• Screenwriting finalist Andrew Martin Robinson (Cut Its Head Off) signed with Peter Katz of Story Driven less than a week after his horror screenplay was circulated to Script Pipeline's industry network.

"Being a finalist got me a meeting, an offer for representation, and has immediately given me exposure to high-profile managers/producers that I could never reach directly on my own. I'm still blown away where my script has been requested. Knowing they actually go the extra mile and tailor their pitches to people's tastes makes all the difference--you realize they care about and respect the writers."
- Gary King, Screenwriting Contest Finalist (Encounters)

  • Charles Stulck signed with manager Andrew Kersey, after introductions by Script Pipeline. Charles placed in the top 10 with his horror/comedy Cult-de-Sac.
  • Android, written by Script Pipeline "Recommend" Matt O’Reilly, attached Aaron Paul (Breaking Bad, The Path). Olga Kurylenko (Quantum of Solace) also set to co-star in the sci-fi/thriller. Niall Johnson (White Noise) directing, with Infinite Studios and Picture Films producing.
  • Precious Cargo, a finalist in the Script Pipeline Screenwriting Competition written by Max Adams, was produced. The film stars Bruce Willis, Mark-Paul Gosselaar, and Claire Forlani.
  • Script Pipeline "Recommend" Micah Barnett sold Ricochet, a one-hour drama, to NBC a few years after finding management with a Script Pipeline industry contact.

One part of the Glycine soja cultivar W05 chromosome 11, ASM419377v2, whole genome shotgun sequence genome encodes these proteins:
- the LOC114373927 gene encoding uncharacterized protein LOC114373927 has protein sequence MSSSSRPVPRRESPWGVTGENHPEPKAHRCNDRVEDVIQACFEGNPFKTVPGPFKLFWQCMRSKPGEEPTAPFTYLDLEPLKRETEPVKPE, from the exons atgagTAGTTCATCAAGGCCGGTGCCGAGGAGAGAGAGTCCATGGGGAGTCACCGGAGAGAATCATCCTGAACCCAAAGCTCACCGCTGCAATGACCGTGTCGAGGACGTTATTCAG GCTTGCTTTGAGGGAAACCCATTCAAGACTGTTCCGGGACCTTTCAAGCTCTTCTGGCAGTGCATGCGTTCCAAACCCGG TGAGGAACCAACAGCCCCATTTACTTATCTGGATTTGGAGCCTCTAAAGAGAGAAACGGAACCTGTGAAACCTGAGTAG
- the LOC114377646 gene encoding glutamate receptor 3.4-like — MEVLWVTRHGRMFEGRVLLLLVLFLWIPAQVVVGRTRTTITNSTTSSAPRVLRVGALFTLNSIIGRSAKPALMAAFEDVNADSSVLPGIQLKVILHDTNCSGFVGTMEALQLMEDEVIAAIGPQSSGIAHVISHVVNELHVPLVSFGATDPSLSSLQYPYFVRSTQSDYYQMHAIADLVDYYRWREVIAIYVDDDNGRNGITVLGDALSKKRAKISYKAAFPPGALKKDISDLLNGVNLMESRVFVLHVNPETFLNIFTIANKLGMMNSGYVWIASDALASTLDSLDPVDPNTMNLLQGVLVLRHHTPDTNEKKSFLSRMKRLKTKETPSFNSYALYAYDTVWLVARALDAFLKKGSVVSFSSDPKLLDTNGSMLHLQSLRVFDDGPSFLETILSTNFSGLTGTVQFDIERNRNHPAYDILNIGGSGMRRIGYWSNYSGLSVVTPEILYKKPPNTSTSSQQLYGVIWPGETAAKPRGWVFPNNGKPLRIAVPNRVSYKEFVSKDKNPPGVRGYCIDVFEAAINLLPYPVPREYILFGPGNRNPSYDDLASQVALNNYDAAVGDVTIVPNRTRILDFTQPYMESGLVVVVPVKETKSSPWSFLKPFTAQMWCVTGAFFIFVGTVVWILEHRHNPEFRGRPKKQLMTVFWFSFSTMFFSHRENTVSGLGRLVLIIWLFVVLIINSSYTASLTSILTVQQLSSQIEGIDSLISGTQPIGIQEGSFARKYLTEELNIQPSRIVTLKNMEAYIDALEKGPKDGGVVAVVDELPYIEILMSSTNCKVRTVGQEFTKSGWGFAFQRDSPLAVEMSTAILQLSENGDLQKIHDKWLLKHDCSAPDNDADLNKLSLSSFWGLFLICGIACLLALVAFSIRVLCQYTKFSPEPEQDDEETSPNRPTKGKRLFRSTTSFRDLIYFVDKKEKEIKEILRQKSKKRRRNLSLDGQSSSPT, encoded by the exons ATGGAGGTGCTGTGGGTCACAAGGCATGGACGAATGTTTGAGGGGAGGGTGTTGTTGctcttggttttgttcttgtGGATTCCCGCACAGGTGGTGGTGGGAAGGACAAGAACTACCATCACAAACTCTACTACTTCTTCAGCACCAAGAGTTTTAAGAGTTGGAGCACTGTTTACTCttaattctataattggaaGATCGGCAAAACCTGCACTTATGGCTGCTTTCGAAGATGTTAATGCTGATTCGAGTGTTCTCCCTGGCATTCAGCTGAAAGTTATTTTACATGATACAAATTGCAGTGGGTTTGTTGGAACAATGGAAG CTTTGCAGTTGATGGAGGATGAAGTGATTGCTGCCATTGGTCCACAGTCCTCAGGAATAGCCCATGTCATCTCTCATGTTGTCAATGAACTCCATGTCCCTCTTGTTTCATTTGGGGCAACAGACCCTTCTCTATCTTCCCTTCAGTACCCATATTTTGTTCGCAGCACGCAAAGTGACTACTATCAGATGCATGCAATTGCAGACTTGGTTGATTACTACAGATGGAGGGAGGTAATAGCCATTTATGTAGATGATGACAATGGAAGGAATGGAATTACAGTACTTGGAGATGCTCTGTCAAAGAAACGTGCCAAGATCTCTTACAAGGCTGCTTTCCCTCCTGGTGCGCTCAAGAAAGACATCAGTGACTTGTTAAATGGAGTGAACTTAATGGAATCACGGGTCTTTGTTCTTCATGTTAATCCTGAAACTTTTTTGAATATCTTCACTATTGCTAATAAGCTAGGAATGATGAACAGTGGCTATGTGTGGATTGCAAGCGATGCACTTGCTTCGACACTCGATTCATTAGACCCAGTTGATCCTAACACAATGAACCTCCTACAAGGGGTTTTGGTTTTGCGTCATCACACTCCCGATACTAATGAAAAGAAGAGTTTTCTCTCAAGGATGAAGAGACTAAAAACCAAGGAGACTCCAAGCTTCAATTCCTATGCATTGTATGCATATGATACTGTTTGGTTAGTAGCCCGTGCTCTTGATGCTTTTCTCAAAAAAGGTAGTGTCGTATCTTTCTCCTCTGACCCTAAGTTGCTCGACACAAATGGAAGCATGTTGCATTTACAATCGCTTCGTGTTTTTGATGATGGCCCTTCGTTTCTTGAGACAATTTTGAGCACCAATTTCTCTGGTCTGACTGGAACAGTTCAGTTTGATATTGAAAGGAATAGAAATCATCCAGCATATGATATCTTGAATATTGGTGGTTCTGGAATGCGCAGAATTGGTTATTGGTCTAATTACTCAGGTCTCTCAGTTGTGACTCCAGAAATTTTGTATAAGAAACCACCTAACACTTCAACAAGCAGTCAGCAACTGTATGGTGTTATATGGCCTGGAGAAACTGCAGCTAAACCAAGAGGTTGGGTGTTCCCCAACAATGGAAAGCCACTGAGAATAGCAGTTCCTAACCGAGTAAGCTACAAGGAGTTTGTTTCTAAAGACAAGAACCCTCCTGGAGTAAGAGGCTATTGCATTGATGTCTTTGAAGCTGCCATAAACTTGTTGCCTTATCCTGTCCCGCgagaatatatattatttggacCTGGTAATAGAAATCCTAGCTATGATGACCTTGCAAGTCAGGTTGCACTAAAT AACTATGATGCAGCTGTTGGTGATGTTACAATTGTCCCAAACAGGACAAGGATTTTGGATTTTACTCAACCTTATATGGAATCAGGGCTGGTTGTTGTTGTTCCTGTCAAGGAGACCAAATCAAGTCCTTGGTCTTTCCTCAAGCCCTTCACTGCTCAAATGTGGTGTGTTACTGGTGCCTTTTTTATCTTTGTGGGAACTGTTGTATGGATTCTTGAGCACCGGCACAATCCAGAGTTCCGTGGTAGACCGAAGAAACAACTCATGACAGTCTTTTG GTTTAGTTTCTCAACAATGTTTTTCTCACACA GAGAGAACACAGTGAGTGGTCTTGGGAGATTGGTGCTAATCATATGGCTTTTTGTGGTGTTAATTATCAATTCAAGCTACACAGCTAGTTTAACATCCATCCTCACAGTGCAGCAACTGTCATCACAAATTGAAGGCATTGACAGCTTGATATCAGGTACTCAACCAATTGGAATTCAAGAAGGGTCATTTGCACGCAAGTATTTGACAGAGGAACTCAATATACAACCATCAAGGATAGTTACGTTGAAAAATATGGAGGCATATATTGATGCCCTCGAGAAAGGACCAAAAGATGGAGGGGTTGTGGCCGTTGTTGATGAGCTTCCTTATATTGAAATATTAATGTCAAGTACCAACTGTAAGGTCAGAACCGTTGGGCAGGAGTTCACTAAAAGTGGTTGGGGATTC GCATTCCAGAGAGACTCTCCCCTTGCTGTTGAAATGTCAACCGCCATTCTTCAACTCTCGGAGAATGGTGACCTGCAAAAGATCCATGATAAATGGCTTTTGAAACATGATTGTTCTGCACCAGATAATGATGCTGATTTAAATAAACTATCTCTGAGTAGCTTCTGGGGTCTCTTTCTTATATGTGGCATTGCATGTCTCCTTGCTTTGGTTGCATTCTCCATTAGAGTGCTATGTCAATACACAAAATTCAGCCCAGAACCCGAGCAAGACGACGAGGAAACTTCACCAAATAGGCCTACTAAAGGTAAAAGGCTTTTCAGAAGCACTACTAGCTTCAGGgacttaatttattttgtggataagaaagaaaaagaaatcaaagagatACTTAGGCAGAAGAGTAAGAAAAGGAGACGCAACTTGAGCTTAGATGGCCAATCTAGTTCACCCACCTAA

"No one has done more for our screenplay and our writing career than Script Pipeline. They've worked tirelessly in connecting us to industry professionals over the course of six years, ultimately resulting in our script getting optioned."
- Debbie Chesebro & Tyson FitzGerald, Screenwriting Contest Winners (Prom Queen)

  • The Living Wake, Script Pipeline's first produced film, starring Academy Award nominee Jesse Eisenberg (The Social Network) and comedian Mike O'Connell, was released theatrically in 2010, eliciting from Variety: "A stunning feature debut. . . . Eisenberg is note-perfect. Supporting ensemble couldn’t be more colorful."
  • Brian Watanabe's "Recommend" script Operation Endgame was produced with Zach Galifianakis (The Hangover), Adam Scott, Ellen Barkin, Ving Rhames, Maggie Q, Bob Odenkirk (Better Call Saul), and an ensemble cast. Script Pipeline CEO and producer Chad Clough brought the screenplay to Sean McKittrick (Get out, Us) at Darko Entertainment.